The Setup:

We have a highly advanced orbital station. It is designed to be rather stealthy, like a observation post.

Is it possible to make it completely invisible to the naked eye, even when in low-earth orbit?

Now to the hard part:
Computers or similar mechanisms on the ground are controlled by the station by short, rare bursts of commands.
How would I explain, that this information transfer is visible for a short window of time, even though the station is highly advanced. I need this transfer events to be noticeable from the surface for plot-related reasons.

Or is the fact, that you can see the commands, entirely improbable?


Yes, the communication should be noticeable from the ground, while the station remains hidden, and trigger a search for it.

The method of the people on the ground are the naked eye, maybe a radio. Telescopes etc. are planned for later, but only after the existence of the station has been indicated by the communications.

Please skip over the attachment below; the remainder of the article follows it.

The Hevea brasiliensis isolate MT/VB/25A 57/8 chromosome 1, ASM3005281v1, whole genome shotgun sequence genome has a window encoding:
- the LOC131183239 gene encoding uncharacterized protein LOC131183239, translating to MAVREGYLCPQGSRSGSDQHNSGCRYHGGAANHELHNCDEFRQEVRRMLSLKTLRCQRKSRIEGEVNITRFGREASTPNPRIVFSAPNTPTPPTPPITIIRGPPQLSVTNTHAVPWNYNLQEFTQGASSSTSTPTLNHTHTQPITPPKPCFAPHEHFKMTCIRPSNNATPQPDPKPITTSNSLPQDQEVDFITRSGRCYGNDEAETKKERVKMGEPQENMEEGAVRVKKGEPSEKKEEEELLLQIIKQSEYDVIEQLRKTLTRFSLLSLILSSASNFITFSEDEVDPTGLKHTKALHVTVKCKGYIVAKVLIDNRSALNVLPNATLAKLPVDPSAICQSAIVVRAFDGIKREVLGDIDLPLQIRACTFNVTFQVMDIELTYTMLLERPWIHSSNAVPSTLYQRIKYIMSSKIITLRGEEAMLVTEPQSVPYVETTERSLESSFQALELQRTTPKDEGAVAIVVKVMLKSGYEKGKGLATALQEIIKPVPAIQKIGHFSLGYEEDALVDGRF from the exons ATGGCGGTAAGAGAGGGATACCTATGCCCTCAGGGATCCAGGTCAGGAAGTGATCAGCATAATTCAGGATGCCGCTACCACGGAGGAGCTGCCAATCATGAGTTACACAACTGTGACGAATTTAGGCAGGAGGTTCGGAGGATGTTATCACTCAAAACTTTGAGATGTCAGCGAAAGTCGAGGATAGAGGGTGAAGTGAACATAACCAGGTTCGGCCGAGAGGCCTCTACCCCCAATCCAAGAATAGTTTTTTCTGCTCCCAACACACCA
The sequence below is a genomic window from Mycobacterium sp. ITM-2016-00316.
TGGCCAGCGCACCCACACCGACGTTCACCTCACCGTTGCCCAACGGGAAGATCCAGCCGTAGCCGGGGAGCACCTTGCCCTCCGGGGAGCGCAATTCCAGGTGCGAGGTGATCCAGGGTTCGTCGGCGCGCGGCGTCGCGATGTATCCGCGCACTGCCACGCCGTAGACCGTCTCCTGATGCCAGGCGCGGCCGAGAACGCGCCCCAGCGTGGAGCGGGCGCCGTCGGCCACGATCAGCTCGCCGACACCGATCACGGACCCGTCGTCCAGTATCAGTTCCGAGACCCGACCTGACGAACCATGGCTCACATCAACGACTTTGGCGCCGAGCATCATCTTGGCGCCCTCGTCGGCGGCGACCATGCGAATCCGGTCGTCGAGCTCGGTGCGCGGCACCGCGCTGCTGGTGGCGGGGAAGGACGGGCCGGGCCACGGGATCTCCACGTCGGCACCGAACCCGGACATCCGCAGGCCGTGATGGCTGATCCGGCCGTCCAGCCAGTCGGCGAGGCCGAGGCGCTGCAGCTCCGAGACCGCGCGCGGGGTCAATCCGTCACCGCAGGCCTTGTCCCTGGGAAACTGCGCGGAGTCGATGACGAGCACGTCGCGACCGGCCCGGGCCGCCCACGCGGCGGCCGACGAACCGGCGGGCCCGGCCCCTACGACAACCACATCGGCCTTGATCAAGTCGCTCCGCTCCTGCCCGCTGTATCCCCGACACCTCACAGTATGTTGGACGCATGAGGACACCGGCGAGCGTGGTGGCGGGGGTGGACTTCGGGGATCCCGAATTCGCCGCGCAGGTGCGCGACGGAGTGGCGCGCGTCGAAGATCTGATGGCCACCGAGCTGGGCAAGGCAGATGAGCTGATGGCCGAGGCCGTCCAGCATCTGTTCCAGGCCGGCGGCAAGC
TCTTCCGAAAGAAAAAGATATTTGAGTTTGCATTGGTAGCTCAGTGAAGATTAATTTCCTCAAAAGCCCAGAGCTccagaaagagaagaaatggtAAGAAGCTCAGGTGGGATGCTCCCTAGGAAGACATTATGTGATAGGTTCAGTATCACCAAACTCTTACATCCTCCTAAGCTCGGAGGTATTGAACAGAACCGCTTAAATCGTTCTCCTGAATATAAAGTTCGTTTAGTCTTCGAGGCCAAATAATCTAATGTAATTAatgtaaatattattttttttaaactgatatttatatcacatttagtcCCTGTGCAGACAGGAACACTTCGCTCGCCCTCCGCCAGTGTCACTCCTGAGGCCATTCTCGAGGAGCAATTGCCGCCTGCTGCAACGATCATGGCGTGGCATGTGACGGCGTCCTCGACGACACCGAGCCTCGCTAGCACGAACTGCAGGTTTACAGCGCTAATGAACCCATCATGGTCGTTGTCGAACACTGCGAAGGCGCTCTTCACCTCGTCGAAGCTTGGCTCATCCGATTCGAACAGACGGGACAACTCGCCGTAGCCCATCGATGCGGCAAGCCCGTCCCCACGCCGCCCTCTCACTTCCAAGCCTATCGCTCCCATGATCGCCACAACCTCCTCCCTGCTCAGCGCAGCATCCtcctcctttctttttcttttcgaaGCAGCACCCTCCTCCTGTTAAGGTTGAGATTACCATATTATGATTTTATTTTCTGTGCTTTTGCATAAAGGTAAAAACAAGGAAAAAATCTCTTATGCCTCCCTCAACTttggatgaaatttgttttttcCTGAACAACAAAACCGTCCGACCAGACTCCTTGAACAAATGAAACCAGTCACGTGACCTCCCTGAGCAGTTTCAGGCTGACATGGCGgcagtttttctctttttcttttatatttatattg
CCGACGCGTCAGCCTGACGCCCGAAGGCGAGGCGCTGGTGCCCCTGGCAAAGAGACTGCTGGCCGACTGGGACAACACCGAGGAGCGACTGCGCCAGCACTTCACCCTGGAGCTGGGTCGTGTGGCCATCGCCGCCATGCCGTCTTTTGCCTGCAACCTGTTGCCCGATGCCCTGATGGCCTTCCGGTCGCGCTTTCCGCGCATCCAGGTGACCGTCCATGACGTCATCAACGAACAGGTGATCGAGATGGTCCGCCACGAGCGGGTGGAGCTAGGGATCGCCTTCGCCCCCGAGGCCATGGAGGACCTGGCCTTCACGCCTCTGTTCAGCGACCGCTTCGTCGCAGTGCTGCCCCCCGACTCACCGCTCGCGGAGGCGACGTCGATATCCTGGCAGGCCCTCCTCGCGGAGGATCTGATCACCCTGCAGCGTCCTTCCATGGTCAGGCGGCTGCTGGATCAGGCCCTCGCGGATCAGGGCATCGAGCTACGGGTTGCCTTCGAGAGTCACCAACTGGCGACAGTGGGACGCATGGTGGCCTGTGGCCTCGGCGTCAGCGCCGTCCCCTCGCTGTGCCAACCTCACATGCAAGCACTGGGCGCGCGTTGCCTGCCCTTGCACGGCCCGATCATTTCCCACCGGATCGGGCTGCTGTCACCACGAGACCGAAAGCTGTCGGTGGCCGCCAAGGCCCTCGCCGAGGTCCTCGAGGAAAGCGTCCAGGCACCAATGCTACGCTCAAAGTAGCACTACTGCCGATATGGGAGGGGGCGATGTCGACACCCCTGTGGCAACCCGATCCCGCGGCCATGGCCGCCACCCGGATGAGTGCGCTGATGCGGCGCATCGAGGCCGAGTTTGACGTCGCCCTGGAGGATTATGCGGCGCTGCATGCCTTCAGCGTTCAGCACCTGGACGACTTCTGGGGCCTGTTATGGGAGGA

• 2
    $\begingroup$ So: 1. Unaided (non-telescope) eye can't see it. 2. Somehow the station communicates to the surface for short windows to hand off commands to surface computers. 3. The communications need to be noticeable (visually?) while the station itself remains hidden. Am I following correctly? $\endgroup$
    – Ranger
    Commented Sep 22, 2016 at 13:37
  • $\begingroup$ the lowest low earth orbit is about 160km or 100 miles, I think the only time they might be slightly visible to the naked eye is at night when you can see them move across the night sky, if you know where it'll be $\endgroup$
    – depperm
    Commented Sep 22, 2016 at 13:57
  • $\begingroup$ Are we to infer there are no other methods of detection other than line of sight? $\endgroup$ Commented Sep 22, 2016 at 14:27